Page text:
Recently, the FCC proposed a change to current airwave regulation that could increase the amount of available airspace by up to 35%. The proposition is based upon opening up a broader range of the high-frequency spectrum for unlicensed use. The plan was spurred by pressure from both Congress and the White House, as well as congestion on the existing range of frequencies available. This congestion is the result of an ever-increasing number of wi-fi networks, and high bandwidth cell phone users. The commissioners developed a plan that could allow for expansion into roughly 195 megahertz of space that is currently untouched by commercial activity.
Proponents of the expansion are eager to see what new wave of innovation may come as a result of increased operating space. Some experts believe the program could augment wireless data transfer rates as much as a hundred times over existing broadband levels. Additionally, similar initiatives have historically paved the path for everyday items such as TV remote controls, garage door openers, and a variety of other devices. The major players who stand to benefit from this type of initiative are of course large cellular carriers such as AT&T and Verizon, who are currently pushing traffic from their own networks onto existing wi-fi infrastructure to provide the speed that consumers are searching for.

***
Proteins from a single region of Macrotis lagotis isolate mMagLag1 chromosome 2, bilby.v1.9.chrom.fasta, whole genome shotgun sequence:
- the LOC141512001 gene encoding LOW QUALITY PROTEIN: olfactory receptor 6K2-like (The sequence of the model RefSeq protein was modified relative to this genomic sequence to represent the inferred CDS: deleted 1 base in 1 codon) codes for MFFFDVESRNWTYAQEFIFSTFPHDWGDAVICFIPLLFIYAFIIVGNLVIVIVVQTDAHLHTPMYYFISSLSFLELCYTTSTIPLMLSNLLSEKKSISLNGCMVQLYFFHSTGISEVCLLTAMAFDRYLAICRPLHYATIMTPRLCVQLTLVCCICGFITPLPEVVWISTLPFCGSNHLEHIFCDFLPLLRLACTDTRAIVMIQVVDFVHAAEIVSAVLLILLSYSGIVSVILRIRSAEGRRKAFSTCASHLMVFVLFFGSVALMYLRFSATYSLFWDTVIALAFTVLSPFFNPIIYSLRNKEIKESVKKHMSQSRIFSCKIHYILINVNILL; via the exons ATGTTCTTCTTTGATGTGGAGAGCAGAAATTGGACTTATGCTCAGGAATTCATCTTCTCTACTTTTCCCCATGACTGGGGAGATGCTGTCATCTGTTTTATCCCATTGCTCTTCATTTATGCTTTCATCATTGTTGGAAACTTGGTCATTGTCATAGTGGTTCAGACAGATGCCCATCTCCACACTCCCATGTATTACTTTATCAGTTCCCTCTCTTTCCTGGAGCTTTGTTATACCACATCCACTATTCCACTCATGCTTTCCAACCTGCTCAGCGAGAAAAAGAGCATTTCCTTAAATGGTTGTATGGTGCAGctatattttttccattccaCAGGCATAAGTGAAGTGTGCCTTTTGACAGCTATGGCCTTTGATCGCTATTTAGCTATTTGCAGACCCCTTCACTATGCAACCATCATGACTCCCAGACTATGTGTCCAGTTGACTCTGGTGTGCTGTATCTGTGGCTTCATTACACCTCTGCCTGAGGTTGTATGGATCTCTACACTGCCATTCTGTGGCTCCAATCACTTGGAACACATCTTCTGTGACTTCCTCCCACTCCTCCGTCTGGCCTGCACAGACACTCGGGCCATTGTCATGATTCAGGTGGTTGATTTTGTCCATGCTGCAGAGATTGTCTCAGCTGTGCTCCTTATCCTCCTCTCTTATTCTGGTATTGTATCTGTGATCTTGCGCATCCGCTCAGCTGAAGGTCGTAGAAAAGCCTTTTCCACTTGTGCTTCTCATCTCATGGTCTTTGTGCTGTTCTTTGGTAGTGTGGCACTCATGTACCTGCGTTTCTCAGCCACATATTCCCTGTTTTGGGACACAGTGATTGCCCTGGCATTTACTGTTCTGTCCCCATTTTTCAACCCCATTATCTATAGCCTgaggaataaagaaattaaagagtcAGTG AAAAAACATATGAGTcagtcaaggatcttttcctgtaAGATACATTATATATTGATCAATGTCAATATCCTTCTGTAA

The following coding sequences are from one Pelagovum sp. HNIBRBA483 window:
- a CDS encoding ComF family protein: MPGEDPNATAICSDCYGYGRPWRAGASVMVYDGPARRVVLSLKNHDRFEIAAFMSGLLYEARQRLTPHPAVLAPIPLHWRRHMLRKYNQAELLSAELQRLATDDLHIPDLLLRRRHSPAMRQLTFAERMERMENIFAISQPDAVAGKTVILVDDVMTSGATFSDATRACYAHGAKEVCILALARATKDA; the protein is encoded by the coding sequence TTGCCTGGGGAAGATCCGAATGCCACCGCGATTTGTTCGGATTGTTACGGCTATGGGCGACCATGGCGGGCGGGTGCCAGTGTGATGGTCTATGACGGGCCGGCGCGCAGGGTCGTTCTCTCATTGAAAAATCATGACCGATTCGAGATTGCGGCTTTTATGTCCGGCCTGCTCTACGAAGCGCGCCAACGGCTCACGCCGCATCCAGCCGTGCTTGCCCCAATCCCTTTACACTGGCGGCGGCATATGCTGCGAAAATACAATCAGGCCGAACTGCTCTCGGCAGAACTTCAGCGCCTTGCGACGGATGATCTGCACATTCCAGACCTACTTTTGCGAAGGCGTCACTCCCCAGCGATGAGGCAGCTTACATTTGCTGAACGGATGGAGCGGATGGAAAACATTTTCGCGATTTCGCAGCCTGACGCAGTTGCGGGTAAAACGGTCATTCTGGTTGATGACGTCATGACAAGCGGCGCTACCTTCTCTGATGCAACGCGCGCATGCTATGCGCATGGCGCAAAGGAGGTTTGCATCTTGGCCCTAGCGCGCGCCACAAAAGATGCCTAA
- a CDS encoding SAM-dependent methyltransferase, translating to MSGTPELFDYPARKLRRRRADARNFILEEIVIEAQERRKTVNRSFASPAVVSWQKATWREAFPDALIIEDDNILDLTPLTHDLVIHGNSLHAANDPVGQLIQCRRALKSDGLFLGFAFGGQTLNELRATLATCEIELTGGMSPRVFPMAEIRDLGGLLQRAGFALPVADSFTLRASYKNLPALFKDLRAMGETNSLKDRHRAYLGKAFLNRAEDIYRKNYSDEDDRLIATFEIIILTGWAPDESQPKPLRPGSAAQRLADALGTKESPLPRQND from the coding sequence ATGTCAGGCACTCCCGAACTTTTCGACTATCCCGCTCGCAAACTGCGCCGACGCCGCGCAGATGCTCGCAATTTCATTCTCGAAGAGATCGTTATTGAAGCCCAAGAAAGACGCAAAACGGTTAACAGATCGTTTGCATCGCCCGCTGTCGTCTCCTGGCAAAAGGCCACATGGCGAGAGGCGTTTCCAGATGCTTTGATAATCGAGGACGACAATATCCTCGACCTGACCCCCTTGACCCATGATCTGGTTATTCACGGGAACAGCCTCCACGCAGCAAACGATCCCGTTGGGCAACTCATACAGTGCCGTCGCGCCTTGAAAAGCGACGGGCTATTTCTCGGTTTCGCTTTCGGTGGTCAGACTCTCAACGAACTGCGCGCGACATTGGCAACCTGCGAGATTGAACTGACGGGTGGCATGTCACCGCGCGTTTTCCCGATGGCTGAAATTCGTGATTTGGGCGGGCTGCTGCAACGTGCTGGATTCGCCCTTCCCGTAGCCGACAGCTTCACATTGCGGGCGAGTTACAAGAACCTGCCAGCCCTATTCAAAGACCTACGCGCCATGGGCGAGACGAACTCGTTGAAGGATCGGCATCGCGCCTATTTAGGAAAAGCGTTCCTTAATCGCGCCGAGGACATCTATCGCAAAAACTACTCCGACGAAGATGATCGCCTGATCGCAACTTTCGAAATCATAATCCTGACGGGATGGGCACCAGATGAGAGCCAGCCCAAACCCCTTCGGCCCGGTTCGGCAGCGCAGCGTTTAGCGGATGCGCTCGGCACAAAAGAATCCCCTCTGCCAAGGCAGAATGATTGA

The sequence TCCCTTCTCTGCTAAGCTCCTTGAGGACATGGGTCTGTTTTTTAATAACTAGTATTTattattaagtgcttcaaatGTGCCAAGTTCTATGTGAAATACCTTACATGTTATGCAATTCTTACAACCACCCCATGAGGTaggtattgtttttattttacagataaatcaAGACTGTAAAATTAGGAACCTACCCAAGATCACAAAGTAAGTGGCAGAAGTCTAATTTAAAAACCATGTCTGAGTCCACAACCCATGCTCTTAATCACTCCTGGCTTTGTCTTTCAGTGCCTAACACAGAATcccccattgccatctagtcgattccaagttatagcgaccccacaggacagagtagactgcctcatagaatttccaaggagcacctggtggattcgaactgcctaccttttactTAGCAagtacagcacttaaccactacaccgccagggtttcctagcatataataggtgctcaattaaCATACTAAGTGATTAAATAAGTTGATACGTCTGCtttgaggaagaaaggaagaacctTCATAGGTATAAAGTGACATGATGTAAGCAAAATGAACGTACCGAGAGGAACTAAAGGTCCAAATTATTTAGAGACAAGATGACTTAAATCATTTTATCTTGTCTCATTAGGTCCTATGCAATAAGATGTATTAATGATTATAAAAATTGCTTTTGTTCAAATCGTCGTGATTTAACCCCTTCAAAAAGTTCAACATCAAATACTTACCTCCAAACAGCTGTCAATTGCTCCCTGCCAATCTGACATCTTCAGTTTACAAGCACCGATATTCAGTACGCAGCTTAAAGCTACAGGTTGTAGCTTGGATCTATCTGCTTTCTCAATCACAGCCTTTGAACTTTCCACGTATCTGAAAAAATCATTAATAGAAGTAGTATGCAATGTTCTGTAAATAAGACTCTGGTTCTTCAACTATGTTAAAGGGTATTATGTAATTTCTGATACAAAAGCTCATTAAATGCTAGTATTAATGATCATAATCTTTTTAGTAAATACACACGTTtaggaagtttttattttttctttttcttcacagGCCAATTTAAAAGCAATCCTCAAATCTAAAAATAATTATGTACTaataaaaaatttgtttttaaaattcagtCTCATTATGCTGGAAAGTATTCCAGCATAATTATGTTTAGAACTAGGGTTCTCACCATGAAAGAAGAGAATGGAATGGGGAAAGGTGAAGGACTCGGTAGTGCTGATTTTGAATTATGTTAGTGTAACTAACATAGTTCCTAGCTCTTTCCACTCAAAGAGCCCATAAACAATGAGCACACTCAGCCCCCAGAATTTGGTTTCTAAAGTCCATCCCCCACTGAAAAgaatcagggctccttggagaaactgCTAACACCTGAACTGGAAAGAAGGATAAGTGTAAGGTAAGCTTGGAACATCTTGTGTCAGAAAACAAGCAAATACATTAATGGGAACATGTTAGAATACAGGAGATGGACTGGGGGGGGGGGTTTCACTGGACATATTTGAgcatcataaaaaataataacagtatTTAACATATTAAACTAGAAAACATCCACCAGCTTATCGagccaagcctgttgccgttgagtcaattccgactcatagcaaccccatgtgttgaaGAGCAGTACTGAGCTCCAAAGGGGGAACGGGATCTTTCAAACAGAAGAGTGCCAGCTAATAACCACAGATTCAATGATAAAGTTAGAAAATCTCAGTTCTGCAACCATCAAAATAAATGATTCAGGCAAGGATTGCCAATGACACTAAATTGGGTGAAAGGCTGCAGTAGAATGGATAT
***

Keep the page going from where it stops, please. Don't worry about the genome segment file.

However, there is some pushback on the FCC’s proposed changes, as the military, NASA, other government agencies, and even public-interest research groups have expressed concern. These stakeholders are currently using these airwaves for security, surveillance, testing, and other purposes, and fear that adding traffic to their frequencies could cause harmful interference that negatively affects their ability to operate effectively.
Ultimately, it seems that our current demand for data transfer is ready to exceed the existing capacity of the system, and change seems prudent. However, it will be important during the public commentary period that concerns of the relevant parties are heard and addressed effectively in order to create a smooth transition that benefits consumer, public, and private interests in a balanced manner.